The first anniversary of President Tsai Ing-wen’s (蔡英文) inauguration is approaching. To mark the event, Tsai gave a media interview in which she put forward a new approach to interactions across the Taiwan Strait using the slogan “new situation, new test paper, new model” (新情勢、新問卷、新模式).
This follows an approach to which she first gave voice in an interview with Reuters: For the majority of her first year in power she talked constantly about maintaining the “status quo” — the smallest common denominator in Taiwanese society and the greatest show of goodwill.
China must reconsider cross-strait relations and take a more flexible approach. Taiwan and China must look at the new situation together and consider a peaceful, stable and beneficial framework that would also benefit regional peace and prosperity.
Tsai’s proposal of a new structural, cooperative cross-strait relationship, just like the goal of maintaining the “status quo,” is an abstract and flexible way to conduct cross-strait affairs that requires further elaboration and interpretation. However, she has at least described her hopes for the future of the relationship.
In the Reuters interview, Tsai said that rather than China talking about her submitting an incomplete test paper, “it would be better to say that Taiwan and China have both been given a new test paper and we hope that China will address it with fresh eyes.”
The “incomplete test paper” (未完成的答卷) — which is how Beijing has referred to Tsai’s inauguration address — is of course the “test paper” that Beijing wants Taiwan and Tsai’s administration to respond to. China’s position is very clear: It seeks recognition of “one China” and the “red lines” implicit in that principle.
Perhaps Beijing would interpret the remarks as a game of words that brings nothing new to the table. Given the longstanding mutual suspicions across the Strait, this is only to be expected.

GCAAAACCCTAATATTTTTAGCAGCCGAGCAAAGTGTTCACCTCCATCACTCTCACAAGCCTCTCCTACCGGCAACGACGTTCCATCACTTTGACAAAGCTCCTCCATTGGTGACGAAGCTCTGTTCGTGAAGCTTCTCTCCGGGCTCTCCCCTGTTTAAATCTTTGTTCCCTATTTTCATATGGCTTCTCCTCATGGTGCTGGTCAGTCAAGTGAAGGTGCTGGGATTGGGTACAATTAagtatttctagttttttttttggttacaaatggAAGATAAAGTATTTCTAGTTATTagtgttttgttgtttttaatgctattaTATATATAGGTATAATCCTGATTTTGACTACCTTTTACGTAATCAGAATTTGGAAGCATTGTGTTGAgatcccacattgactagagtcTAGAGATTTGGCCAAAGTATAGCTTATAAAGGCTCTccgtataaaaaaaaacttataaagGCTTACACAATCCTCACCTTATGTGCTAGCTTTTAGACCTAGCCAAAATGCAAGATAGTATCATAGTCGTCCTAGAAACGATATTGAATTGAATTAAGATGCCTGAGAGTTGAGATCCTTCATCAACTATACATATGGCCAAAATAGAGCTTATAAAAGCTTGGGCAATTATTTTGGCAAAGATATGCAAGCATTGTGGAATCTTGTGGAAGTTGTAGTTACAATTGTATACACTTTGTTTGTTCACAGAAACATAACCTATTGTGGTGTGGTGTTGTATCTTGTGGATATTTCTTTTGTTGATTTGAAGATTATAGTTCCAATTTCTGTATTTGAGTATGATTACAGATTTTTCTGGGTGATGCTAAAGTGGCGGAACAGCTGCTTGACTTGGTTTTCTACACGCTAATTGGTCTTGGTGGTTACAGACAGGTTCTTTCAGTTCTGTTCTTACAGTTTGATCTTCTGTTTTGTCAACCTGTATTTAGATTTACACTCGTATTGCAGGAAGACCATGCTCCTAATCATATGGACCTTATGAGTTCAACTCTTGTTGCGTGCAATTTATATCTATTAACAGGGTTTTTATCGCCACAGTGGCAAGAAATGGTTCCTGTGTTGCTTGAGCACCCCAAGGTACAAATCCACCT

However, Tsai is trying to withstand pressure from the “deep-green” pro-independence camp. That is difficult in itself, and were she to also openly accept “one China,” she would not only be acting against her own ideological convictions, she would be unable to explain it to the Democratic Progressive Party (DPP) and the rest of the pan-green camp.
In the past, China has adopted a carrot-and-stick approach, on the one hand making concessions to Taiwanese businesspeople in China and allowing Chinese to travel to Taiwan as tourists, while on the other relying on verbal attacks, saber rattling and Taiwan’s international isolation.
The eruption of the 2014 Sunflower movement and defeat of the Chinese Nationalist Party (KMT) in last year’s elections proved that strategy a complete failure. Because China only listens to the KMT, which whispers sweet platitudes into its ear, it has alienated the vast majority of Taiwanese. Beijing’s failure to understand the Taiwanese mind has led to the collapse of its Taiwan strategy.
In her interview, Tsai made clear references to regional stability, peace and Taiwan’s future, freedom and democracy as well as human rights. These values are important to Taiwan and they are part of Taiwan’s core interests. Participation in the WHO and the detention of human rights advocate Lee Ming-che (李明哲) are examples of cross-strait issues that are of real concern to Taiwanese. They are also issues on which China has submitted an incomplete test paper and that Taiwan wants answers to.
Beijing and Taipei have been given a new test paper. If each side could address the other side’s concerns and consider what their own answers should be, perhaps they could gradually find some common ground as the two sides continue to address problematic issues through dialogue. If that would happen, there would be hope for Tsai’s new strategic approach.
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